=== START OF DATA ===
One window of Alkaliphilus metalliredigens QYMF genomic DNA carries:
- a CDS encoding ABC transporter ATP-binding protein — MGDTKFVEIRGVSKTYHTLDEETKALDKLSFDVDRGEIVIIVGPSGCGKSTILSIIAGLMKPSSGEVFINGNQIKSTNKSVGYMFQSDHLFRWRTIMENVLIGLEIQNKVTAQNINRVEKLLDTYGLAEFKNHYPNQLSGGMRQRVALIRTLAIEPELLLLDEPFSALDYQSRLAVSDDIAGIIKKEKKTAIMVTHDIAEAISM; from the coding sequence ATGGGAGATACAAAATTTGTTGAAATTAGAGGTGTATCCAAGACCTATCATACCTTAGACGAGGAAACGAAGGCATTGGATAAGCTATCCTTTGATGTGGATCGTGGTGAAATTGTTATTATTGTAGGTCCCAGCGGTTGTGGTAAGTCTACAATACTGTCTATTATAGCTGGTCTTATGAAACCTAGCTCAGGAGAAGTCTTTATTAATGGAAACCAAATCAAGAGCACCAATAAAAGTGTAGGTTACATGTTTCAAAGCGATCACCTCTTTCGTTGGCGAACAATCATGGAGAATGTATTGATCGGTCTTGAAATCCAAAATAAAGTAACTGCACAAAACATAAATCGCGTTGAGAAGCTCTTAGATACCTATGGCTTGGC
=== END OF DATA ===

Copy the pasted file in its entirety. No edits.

One window of Alkaliphilus metalliredigens QYMF genomic DNA carries:
- a CDS encoding ABC transporter ATP-binding protein — MGDTKFVEIRGVSKTYHTLDEETKALDKLSFDVDRGEIVIIVGPSGCGKSTILSIIAGLMKPSSGEVFINGNQIKSTNKSVGYMFQSDHLFRWRTIMENVLIGLEIQNKVTAQNINRVEKLLDTYGLAEFKNHYPNQLSGGMRQRVALIRTLAIEPELLLLDEPFSALDYQSRLAVSDDIAGIIKKEKKTAIMVTHDIAEAISM; from the coding sequence ATGGGAGATACAAAATTTGTTGAAATTAGAGGTGTATCCAAGACCTATCATACCTTAGACGAGGAAACGAAGGCATTGGATAAGCTATCCTTTGATGTGGATCGTGGTGAAATTGTTATTATTGTAGGTCCCAGCGGTTGTGGTAAGTCTACAATACTGTCTATTATAGCTGGTCTTATGAAACCTAGCTCAGGAGAAGTCTTTATTAATGGAAACCAAATCAAGAGCACCAATAAAAGTGTAGGTTACATGTTTCAAAGCGATCACCTCTTTCGTTGGCGAACAATCATGGAGAATGTATTGATCGGTCTTGAAATCCAAAATAAAGTAACTGCACAAAACATAAATCGCGTTGAGAAGCTCTTAGATACCTATGGCTTGGC